Rarely are we provided with an example of a man or woman who faces death with few regrets. When we do, we are wise to follow their example and make the intentional adjustments that will prepare us to face our own mortality with courage and confidence.
As I consider the character of my grandfather’s life, I can identify numerous, reproducible actions to emulate:
1. Love well. My grandfather loves people with a rich love. He loves his kids, his extended family, his friends, even his enemies. His love for my grandmother is still so great he speaks freely of his desire to join her in death. This is not a surface love just for show, but one that includes his heart, his mind, and his soul. This is the type of love that allows us to reach the end of our lives with confidence and few regrets.
2. Hold lightly. My grandfather has always dreamed bigger dreams for his life than the offerings of this world. He has held everything this world offers with an open palm: money, possessions, fame, and prestige. He rarely pursued them out of selfish gain. They were given to him at times, but he was always quick to redirect the praise. Death always involves letting go of the world. And the sooner we learn how to do it, the sooner we prepare ourselves for that day.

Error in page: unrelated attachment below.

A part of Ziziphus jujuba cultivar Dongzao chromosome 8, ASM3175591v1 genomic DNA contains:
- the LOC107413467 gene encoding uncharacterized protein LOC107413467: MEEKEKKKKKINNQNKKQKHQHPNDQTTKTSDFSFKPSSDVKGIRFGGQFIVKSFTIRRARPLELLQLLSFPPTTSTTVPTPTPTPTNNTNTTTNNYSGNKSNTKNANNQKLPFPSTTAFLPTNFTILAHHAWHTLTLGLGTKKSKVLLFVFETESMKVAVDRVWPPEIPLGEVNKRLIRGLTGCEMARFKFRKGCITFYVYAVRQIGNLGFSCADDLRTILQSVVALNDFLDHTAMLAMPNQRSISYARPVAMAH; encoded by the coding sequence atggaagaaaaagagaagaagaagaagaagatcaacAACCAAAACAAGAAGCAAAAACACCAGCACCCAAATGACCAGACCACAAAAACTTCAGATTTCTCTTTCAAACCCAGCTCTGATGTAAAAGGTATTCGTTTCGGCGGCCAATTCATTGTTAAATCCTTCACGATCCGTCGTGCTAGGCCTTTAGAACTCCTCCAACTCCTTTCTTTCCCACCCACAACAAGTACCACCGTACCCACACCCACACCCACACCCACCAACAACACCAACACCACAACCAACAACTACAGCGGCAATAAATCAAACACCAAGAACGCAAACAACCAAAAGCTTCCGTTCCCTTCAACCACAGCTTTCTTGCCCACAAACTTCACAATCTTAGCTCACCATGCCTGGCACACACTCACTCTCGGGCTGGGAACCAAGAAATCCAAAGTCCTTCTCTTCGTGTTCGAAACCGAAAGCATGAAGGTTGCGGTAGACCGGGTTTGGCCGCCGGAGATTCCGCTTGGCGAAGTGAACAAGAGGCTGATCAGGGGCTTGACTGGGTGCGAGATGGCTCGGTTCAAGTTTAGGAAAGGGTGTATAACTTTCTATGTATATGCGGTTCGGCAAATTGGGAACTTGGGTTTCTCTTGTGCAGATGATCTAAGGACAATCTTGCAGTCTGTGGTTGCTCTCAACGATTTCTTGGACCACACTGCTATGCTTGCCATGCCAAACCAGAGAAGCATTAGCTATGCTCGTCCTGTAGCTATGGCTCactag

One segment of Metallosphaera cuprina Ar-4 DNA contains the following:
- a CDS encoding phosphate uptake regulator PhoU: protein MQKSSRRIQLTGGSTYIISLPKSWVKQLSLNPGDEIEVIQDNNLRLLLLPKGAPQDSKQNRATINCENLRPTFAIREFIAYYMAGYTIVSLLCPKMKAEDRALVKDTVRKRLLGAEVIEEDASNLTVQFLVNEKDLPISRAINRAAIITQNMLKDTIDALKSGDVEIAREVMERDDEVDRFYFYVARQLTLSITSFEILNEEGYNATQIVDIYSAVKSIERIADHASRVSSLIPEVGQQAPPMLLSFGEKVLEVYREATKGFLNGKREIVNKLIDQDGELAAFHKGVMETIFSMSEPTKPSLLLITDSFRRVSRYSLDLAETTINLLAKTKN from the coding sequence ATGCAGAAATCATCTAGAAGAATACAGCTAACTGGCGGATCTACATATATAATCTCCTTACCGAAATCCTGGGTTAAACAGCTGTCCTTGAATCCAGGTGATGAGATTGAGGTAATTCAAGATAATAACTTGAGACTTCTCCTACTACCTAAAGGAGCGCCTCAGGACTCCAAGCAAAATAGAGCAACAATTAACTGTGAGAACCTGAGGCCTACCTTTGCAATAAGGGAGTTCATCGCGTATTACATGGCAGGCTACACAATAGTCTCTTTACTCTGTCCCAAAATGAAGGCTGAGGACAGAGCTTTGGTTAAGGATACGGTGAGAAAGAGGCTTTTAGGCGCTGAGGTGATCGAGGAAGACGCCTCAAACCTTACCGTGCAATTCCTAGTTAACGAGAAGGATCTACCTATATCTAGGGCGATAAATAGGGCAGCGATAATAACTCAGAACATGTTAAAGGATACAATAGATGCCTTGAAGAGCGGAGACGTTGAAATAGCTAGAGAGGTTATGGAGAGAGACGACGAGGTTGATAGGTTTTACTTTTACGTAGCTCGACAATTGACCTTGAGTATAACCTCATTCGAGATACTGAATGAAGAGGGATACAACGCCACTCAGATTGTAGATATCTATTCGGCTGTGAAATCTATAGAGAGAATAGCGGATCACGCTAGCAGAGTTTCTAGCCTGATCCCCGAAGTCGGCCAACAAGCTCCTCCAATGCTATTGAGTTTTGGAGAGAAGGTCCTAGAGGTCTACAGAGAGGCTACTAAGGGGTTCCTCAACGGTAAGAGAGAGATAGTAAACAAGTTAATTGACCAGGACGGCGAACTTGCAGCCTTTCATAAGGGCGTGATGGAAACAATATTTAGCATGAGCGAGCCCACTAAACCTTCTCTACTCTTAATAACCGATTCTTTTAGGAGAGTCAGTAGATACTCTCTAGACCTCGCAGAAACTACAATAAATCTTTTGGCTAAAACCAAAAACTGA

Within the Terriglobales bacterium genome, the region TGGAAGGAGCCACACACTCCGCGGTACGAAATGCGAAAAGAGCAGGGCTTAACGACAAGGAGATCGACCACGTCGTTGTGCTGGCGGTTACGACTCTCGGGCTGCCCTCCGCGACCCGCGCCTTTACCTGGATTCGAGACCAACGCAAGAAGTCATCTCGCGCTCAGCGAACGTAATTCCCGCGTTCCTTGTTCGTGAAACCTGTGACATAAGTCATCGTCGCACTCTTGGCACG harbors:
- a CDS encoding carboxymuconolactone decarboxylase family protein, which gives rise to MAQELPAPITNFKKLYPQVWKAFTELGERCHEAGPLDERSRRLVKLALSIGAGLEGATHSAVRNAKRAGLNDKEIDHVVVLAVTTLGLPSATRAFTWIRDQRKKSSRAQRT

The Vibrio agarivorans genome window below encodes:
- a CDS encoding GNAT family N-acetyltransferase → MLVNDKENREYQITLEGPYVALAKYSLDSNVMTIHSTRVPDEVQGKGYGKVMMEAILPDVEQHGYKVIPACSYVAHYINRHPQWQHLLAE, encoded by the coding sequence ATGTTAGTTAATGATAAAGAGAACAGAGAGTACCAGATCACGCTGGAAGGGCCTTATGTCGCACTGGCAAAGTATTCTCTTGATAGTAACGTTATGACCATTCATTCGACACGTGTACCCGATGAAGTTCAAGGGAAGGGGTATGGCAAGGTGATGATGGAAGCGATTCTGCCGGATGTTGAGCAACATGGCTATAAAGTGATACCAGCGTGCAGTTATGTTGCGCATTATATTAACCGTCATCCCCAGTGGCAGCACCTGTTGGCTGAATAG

3. Work hard. My grandfather is 95 years and still works 50+ hours/week. Nobody has shaped my view of work more than him. In a world that can’t wait for Friday and plans exhaustively for early retirement, my grandfather has stood steadfast in his appreciation for work and the fulfillment we receive from it. When we reach the end of our lives, we ought to be able to look back knowing we offered all our talents and energy to better the world around us—not that we foolishly wasted them.
4. Give freely. My grandfather is one of the most generous men I have ever met. Even while raising a family with four kids and struggling to make ends meet, he never turned his back on a legitimate request for assistance. From cash to food to housing, my grandfather gave and gives freely. He has given to me and he has given to strangers he will never meet again—all with joy and gratitude. Generosity in life provides opportunity to look back on our days with few regrets.
5. Make peace. My grandfather has made peace with others, peace with death, and peace with God. This is a blog read by millions of people from various faith and nonfaith backgrounds and finding peace with death means different things to different people. But my grandfather will credit making peace with God as the single most important decision he ever made in life. And believe me, nobody faces death confidently without making peace with it first.
Seneca once wrote, “It is not that we have a short time to live, but that we waste a lot of it. When it is wasted in heedless luxury and spent on no good activity, we are forced at last by death’s final constraint to realize that it has passed away before we knew it was passing. Life is long if you know how to use it.”
May each of us be inspired today to make the most of our one life and live it with no regrets.